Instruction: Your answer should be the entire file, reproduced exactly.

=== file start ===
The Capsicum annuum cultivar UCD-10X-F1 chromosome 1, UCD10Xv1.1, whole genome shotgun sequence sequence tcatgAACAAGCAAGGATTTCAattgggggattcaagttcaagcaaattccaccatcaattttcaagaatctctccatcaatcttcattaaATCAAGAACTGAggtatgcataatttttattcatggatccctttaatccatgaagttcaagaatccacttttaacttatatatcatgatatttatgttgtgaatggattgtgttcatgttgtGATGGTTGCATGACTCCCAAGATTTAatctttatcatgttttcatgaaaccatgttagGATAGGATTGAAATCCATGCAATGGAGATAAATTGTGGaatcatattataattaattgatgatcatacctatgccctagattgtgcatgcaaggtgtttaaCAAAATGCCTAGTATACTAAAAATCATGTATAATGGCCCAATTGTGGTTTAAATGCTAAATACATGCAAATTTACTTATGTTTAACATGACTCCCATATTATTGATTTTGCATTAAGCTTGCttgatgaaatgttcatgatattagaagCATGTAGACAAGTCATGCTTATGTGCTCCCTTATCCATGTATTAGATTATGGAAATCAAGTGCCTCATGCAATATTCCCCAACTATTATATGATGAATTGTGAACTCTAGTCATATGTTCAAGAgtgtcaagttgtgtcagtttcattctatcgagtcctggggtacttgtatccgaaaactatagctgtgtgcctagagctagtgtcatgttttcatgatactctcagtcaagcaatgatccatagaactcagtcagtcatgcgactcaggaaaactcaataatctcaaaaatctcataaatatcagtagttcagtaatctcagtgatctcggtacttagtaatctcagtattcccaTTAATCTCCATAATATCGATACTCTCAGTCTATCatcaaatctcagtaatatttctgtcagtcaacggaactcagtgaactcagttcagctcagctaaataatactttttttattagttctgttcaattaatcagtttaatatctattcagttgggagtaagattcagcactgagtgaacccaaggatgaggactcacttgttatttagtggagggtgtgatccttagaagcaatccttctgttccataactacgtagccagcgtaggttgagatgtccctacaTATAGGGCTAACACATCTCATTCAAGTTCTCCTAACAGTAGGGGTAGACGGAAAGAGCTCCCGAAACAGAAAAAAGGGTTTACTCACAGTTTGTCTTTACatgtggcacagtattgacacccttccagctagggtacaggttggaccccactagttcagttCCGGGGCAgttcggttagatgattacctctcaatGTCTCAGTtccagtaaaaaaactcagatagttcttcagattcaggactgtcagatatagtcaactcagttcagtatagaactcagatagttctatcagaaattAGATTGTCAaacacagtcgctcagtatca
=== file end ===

The Capsicum annuum cultivar UCD-10X-F1 chromosome 1, UCD10Xv1.1, whole genome shotgun sequence sequence tcatgAACAAGCAAGGATTTCAattgggggattcaagttcaagcaaattccaccatcaattttcaagaatctctccatcaatcttcattaaATCAAGAACTGAggtatgcataatttttattcatggatccctttaatccatgaagttcaagaatccacttttaacttatatatcatgatatttatgttgtgaatggattgtgttcatgttgtGATGGTTGCATGACTCCCAAGATTTAatctttatcatgttttcatgaaaccatgttagGATAGGATTGAAATCCATGCAATGGAGATAAATTGTGGaatcatattataattaattgatgatcatacctatgccctagattgtgcatgcaaggtgtttaaCAAAATGCCTAGTATACTAAAAATCATGTATAATGGCCCAATTGTGGTTTAAATGCTAAATACATGCAAATTTACTTATGTTTAACATGACTCCCATATTATTGATTTTGCATTAAGCTTGCttgatgaaatgttcatgatattagaagCATGTAGACAAGTCATGCTTATGTGCTCCCTTATCCATGTATTAGATTATGGAAATCAAGTGCCTCATGCAATATTCCCCAACTATTATATGATGAATTGTGAACTCTAGTCATATGTTCAAGAgtgtcaagttgtgtcagtttcattctatcgagtcctggggtacttgtatccgaaaactatagctgtgtgcctagagctagtgtcatgttttcatgatactctcagtcaagcaatgatccatagaactcagtcagtcatgcgactcaggaaaactcaataatctcaaaaatctcataaatatcagtagttcagtaatctcagtgatctcggtacttagtaatctcagtattcccaTTAATCTCCATAATATCGATACTCTCAGTCTATCatcaaatctcagtaatatttctgtcagtcaacggaactcagtgaactcagttcagctcagctaaataatactttttttattagttctgttcaattaatcagtttaatatctattcagttgggagtaagattcagcactgagtgaacccaaggatgaggactcacttgttatttagtggagggtgtgatccttagaagcaatccttctgttccataactacgtagccagcgtaggttgagatgtccctacaTATAGGGCTAACACATCTCATTCAAGTTCTCCTAACAGTAGGGGTAGACGGAAAGAGCTCCCGAAACAGAAAAAAGGGTTTACTCACAGTTTGTCTTTACatgtggcacagtattgacacccttccagctagggtacaggttggaccccactagttcagttCCGGGGCAgttcggttagatgattacctctcaatGTCTCAGTtccagtaaaaaaactcagatagttcttcagattcaggactgtcagatatagtcaactcagttcagtatagaactcagatagttctatcagaaattAGATTGTCAaacacagtcgctcagtatca